Stress and PTSD Mechanisms as Targets for Pharmacotherapy of Alcohol Abuse, Addiction, and Relapse
Annual rept. 30 Sep 2014-29 Sep 2015
SEATTLE INST FOR BIOMEDICAL AND CLINICAL RESEARCH SEATTLE WA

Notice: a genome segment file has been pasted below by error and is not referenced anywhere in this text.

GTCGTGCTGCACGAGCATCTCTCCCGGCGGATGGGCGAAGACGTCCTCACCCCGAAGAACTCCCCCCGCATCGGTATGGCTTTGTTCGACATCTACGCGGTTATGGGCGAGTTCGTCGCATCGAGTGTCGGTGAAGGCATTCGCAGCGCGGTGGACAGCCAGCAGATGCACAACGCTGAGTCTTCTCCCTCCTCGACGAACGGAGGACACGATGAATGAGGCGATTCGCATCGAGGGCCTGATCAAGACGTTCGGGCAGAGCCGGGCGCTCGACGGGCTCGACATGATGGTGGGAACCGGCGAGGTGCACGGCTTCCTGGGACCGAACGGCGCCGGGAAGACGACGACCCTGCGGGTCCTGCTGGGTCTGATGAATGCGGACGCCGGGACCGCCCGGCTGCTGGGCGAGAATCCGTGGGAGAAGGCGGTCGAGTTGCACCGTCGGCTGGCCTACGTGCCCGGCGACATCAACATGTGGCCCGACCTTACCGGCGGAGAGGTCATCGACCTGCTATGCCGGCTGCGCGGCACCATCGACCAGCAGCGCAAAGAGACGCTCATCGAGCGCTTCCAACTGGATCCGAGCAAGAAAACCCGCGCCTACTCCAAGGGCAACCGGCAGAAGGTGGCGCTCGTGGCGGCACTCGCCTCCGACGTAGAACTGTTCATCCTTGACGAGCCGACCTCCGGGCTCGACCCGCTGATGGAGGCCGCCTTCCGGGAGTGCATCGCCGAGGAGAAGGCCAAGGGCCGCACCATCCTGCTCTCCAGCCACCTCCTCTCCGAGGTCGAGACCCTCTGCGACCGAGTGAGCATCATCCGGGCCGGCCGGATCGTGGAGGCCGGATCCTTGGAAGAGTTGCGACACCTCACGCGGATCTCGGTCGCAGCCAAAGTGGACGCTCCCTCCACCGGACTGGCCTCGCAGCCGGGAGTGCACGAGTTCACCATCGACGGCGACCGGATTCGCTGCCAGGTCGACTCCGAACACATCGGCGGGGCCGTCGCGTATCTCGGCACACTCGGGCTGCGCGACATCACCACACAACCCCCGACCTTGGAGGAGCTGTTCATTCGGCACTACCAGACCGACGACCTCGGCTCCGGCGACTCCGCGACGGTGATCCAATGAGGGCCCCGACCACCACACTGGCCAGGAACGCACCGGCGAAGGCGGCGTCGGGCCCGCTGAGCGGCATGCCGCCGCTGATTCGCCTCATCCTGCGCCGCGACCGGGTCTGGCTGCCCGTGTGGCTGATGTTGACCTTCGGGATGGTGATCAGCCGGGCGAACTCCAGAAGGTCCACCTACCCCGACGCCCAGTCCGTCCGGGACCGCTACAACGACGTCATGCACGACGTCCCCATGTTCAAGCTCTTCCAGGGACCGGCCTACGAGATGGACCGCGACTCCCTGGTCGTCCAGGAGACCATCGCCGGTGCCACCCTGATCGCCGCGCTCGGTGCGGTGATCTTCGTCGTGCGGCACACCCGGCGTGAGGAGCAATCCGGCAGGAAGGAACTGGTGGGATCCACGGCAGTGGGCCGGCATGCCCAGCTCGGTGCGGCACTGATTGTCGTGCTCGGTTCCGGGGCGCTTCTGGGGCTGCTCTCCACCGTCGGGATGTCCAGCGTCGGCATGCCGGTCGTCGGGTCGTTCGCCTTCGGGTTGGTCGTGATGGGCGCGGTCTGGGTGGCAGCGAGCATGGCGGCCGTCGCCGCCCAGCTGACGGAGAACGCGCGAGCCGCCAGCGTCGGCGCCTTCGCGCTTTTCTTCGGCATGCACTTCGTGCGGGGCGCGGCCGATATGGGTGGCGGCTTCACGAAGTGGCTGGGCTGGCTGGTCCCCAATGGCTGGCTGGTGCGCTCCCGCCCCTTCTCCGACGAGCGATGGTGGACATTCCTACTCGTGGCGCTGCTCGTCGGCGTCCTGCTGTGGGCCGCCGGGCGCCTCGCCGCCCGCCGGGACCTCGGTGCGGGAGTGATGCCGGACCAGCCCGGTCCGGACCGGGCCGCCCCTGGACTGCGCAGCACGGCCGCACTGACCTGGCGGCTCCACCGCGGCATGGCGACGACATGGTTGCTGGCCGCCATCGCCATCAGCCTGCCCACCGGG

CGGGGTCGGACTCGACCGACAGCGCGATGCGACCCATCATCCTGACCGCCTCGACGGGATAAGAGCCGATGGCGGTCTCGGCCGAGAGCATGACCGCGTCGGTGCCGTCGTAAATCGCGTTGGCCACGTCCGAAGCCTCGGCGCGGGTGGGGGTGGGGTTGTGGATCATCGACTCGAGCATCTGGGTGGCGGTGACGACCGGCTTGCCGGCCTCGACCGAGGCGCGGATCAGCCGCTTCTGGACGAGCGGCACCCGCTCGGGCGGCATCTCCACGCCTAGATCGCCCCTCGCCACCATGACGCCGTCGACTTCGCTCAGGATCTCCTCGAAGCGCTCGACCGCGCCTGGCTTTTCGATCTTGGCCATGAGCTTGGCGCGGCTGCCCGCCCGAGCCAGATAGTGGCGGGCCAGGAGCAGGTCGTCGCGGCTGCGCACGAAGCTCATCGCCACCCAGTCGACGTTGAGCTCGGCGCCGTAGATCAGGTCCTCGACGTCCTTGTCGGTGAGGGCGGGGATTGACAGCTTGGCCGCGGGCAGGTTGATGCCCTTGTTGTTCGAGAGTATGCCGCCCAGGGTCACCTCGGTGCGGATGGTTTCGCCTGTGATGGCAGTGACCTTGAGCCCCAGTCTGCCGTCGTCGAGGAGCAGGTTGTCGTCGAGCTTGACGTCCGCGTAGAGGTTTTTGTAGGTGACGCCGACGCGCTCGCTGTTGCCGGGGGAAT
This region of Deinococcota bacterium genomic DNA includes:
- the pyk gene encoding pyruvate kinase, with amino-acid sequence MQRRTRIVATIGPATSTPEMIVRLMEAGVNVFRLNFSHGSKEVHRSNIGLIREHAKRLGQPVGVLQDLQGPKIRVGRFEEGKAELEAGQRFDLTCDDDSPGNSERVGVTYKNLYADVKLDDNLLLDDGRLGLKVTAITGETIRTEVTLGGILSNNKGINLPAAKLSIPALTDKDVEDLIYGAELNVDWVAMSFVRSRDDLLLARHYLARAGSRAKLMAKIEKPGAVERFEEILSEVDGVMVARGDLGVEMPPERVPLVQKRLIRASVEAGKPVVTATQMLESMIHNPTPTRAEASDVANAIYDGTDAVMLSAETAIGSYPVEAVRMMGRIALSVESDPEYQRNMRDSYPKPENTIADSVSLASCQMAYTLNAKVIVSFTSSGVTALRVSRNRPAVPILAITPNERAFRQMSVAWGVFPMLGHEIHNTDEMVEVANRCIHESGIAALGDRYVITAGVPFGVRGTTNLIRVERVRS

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We have demonstrated that alcohol-naive rats exhibiting high acoustic startle response which is associated with increased anxiety-like behavior develop increased subsequent alcohol intake and alcohol preference in an intermittent alcohol access IAA paradigm. The development of increased alcohol intake and increased alcohol preference was highly correlated with acoustic startle amplitude previously determined before the initial access to alcohol. This study, which is key to this entire project, has been published. A new key accomplishment is our recent demonstration that suppression of noradrenergic signaling at the time of traumatic stress decreases acquisition of increased voluntary alcohol drinking long after the stress, which provides a new model for preventive treatment. The schedule for this study was advanced to year 2 instead of the orginally proposed year 3 due to the urgent need for new theerapies to prevent PTSD and alcohol abuse in response to trauma. Preliminary results were recently presented at the 2015 Internatiional Society for PsychoNeuroEndocrinology meeting, and the study will be published after analyses of final data. It has again been necessary to replace a research scientist, causing delays, but all remaining studies and analyses using rat models to address stress and PTSD mechanisms as targets for pharmacotherapy of PTSD and associated alcohol abuse are progressing toward completion as planned.